Tyler E. Chapman recently obtained summary judgment in favor of his clients – a real estate development company and its members – in a closely held business dispute pending in Middlesex Superior Court.
The court's decision dismissed all of the plaintiffs' business-related claims on statute of limitations grounds, even though the plaintiffs had attempted to argue that the statute should be tolled on various grounds.
The case arose when the plaintiffs claimed that Mr. Chapman's clients had improperly induced a prior member (since deceased) of the real estate development company to transfer his interest in the company to them. The transfers occurred 10-14 years before the prior member passed away.
The plaintiffs tried to overcome the statute of limitations bar by claiming "fraudulent concealment" of the claim and mental incapacity on the part of the prior member. While these tend to be fact-intensive claims, making summary judgment difficult, the Superior Court judge found that the plaintiffs were unable to produce facts in support of essential elements of their claims and entered judgment in favor of Mr. Chapman's clients.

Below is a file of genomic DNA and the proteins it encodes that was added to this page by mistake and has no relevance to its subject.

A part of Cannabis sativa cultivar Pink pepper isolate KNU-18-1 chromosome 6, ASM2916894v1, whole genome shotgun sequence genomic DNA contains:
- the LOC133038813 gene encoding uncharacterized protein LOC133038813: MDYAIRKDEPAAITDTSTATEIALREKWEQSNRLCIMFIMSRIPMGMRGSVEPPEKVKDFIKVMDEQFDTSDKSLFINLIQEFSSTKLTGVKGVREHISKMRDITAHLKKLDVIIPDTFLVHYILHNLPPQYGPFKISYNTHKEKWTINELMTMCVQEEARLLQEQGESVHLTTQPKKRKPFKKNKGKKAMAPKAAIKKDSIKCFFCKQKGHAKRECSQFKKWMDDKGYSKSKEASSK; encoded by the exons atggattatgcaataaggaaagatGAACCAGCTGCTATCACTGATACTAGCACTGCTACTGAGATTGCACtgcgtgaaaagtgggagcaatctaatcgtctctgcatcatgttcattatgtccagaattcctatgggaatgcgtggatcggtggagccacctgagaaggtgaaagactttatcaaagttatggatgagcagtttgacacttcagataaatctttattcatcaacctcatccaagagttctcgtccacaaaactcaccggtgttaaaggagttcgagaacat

Mr. Chapman's practice encompasses a wide range of business and real estate-related litigation.
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